In an interview on Sunday, Mr Adamu said most schools and health institutions in Nigeria lack adequate water and hygiene facilities, according to the target of the Sustainable Development Goals (SDGs) 6.
“Look at statistics; if you should go by the sustainable development target, less than 10 per cent of our schools and health institutions have adequate water and sanitation and hygiene facilities,” he said.
The minister added, “It’s terrible, and the population keeps rising quickly, so we need to triple our investment in the WASH sector.’’
He expressed optimism that there is hope for Nigeria to achieve the Sustainable Development Goals (SDGs) 6 by 2030.
The SDGs are a collection of 17 interlinked global goals designed to be a blueprint for achieving a better and more sustainable future for all.
SDGs 6 ensures the availability and sustainable management of water and sanitation for all by 2030.
Mr Adamu, however, said it would be difficult to achieve the SDGs 6 if the state governments failed to double their efforts to invest in that sector.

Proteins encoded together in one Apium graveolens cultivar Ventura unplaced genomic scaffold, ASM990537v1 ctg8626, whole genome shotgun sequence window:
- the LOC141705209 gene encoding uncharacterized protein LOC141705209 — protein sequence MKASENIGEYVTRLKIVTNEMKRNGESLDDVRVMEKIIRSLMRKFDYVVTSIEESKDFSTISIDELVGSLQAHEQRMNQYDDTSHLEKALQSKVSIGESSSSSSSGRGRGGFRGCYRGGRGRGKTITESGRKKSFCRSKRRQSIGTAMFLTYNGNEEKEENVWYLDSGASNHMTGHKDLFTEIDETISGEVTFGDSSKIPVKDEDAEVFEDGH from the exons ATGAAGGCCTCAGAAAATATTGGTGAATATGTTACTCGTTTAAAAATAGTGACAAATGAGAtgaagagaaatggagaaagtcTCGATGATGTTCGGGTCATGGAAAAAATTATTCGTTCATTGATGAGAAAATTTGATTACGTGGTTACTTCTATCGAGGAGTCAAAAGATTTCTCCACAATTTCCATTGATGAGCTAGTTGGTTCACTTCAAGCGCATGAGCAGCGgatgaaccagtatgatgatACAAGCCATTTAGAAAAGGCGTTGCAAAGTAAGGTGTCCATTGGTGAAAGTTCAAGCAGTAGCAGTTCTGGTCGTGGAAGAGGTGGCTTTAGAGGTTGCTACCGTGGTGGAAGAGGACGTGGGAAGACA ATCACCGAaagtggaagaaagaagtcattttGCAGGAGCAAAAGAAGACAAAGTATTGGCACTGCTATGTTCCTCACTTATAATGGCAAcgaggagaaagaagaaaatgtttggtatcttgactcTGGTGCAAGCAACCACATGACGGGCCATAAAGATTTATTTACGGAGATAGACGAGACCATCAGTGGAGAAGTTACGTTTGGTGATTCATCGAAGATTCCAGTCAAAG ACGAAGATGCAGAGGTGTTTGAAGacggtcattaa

“But there’s a lot of work to be done, to be honest, and the work is the challenge we’re operating the federal system.
“Some states are ruled not by the governing party. So, even if it’s a party manifesto, some states are not part of it, and they have their priorities; different individual governments have individual priorities.
“We have WASH National Outcome Routine Mapping (WASHNORM) Survey to monitor progress on the SDG 6 targets. Some states are doing well, while most others are not.
“We have seen improvements from sharing that information, and some states really don’t seem to care, but we’ll keep pushing,’’ he said.
Mr Adamu said the three tiers of government needed to triple the current investment in the sector to achieve the SDGs targets by 2030.
“This is expected to help in bridging the investment gap in meeting the SDG 6 targets and creating a self-sustaining, climate-friendly, and gender-centric cycle of economic growth and human development.’’
According to him, from the 2022 Report, the Sanitation Economy and Menstrual Hygiene Marketplace in Nigeria is estimated at US$6.9 billion in 2021, with the potential to grow to US$14.3 billion by 2030.